Over the weekend, The CW announced that it's changing the name of its Supernatural spin-off from the much-mocked Supernatural: Tribes to the still-bad-but-slightly-better Supernatural: Bloodlines. I will be taking full credit for this, obviously. While it's not perfect, Bloodlines is still a better fit for the series, which follows five mafia-like monster families who run the Windy City, and as an added bonus, doesn't sound like a long-lost season of Real World/Road Rules Challenge.
Bloodlines has also finished casting its series regular roles. According to TV Line, Melissa Roxburgh (Arrow) has landed the part of Violet Durant, a werewolf from one of the five families being tracked and hunted by Ennis Roth (Lucien Laviscount), a human cop-turned-hunter who discovered the truth about monsters after the death of a close family member. Violet has been hiding her true nature from her lover, David Hayden, a shapeshifter played by former Vampire Diaries star Nathaniel Buzolic. David has also been hiding his true nature and living as a human. Rounding out the rest of the cast are Pretty Little Liars' Sean Faris as Julian Durant, Violet's brother; Stephen Martines as Detective Freddie Costa, Roth's mentor; and Danielle Savre as shapeshifter Margo Hayden.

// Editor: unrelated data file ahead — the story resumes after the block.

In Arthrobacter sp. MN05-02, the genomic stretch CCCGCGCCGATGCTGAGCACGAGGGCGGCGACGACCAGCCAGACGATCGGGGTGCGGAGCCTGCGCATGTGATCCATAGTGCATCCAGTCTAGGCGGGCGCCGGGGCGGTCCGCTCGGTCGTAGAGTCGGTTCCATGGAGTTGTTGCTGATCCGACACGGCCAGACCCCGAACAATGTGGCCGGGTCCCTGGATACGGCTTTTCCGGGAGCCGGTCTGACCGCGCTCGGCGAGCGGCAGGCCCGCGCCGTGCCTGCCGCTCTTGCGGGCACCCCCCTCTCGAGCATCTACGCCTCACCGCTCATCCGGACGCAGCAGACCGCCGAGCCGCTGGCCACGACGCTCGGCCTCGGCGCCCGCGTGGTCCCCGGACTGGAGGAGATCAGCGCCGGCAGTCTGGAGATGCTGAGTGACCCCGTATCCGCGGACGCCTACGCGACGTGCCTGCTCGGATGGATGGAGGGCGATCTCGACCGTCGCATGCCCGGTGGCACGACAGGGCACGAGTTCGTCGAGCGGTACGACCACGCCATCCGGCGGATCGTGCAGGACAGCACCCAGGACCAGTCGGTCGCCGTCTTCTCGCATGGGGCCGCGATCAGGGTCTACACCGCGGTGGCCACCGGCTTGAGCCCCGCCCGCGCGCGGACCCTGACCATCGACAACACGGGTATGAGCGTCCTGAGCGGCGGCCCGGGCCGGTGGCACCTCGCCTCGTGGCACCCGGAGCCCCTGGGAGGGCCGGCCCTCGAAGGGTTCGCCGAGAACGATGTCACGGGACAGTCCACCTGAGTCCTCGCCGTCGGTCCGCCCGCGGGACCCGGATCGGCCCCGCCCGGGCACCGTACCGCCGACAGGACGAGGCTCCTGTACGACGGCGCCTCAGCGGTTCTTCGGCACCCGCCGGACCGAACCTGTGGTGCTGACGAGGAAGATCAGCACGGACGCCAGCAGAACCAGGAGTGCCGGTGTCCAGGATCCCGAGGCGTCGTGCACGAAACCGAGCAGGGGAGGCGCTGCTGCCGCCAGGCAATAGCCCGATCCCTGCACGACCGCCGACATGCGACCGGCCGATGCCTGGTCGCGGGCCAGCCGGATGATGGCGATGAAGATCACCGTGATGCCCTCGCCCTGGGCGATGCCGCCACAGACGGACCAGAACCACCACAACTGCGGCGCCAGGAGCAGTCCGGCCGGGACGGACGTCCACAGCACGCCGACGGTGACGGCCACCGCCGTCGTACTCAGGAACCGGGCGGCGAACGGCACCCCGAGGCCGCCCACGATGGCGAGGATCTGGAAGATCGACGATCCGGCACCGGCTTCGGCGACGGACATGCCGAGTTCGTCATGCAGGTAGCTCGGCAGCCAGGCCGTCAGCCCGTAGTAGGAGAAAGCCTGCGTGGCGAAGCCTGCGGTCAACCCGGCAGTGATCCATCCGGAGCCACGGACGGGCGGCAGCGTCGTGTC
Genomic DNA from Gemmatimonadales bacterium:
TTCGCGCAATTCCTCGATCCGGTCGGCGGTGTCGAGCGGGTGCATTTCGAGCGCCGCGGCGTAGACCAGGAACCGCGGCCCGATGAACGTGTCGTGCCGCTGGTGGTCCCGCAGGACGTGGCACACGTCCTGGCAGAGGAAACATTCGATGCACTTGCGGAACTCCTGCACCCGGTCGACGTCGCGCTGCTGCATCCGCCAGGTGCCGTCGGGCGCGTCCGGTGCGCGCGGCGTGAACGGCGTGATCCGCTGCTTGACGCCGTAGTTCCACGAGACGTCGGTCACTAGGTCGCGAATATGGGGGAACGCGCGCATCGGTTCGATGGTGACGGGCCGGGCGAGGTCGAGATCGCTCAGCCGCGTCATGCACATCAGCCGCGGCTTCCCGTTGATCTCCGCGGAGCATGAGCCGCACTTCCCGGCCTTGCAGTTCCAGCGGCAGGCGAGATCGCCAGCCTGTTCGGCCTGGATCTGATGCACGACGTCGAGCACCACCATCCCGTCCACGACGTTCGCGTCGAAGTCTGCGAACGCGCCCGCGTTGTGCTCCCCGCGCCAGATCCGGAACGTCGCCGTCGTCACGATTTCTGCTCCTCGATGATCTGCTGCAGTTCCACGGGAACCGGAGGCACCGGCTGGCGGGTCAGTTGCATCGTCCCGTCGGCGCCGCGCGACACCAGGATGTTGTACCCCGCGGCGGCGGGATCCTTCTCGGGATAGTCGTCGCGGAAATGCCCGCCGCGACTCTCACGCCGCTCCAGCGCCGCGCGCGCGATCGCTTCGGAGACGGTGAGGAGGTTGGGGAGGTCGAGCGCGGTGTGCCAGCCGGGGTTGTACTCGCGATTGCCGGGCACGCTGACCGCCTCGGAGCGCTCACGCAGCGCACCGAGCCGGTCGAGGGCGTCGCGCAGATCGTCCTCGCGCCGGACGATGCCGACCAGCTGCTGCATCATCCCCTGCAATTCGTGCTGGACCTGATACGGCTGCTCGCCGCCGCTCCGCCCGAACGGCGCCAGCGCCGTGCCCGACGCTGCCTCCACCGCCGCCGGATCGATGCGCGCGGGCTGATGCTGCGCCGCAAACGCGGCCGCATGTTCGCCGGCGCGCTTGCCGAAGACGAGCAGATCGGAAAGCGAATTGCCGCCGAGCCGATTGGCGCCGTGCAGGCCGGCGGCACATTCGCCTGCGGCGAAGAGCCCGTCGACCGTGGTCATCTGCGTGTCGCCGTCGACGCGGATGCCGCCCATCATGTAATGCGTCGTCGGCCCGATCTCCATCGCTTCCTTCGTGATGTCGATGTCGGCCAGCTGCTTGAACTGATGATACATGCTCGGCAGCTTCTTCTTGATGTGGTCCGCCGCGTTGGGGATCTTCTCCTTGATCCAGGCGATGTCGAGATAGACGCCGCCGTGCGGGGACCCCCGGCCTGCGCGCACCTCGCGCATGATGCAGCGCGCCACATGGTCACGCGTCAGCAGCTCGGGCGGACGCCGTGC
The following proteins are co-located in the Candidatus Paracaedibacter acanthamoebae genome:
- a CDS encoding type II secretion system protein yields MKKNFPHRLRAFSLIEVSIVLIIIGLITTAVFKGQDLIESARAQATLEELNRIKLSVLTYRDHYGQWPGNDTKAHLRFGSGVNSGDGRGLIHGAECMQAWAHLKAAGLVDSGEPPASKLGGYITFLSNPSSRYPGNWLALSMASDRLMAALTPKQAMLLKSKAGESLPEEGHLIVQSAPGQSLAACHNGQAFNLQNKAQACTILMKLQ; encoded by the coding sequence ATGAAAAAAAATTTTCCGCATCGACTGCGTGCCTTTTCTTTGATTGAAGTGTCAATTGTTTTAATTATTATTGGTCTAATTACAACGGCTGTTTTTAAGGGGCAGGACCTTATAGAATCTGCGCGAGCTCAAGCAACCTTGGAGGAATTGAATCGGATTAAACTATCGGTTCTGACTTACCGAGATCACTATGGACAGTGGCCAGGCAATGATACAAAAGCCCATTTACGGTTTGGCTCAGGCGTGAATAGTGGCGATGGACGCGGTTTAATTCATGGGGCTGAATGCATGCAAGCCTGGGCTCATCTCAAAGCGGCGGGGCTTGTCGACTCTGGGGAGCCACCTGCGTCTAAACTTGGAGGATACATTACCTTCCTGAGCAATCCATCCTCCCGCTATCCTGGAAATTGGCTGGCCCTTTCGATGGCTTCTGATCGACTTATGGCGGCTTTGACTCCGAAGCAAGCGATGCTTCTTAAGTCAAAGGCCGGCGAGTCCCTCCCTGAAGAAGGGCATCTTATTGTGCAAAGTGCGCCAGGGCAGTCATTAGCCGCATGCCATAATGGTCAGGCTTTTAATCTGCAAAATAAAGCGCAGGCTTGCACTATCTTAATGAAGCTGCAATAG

Supernatural has been criticized over the years for its mistreatment of female characters, in that there has never been a regular female character on the series, and those who've recurred, including Meg (Nicki Aycox, Rachel Miner), Jo (Alona Tal), Bela (Lauren Cohan), and Ruby (Genevieve Padalecki, Katie Cassidy), were often treated poorly before eventually being written off. Felicia Day's Charlie is the most recent recurring female character to be whisked away to a far-off land—literally, because she's in Oz with Dorothy right now—and she's generally liked by fans. I'll be watching closely on Tuesday, April 29 when Bloodlines airs as a backdoor pilot during Supernatural's ninth season. Don't f*ck this up, guys. You only get one chance.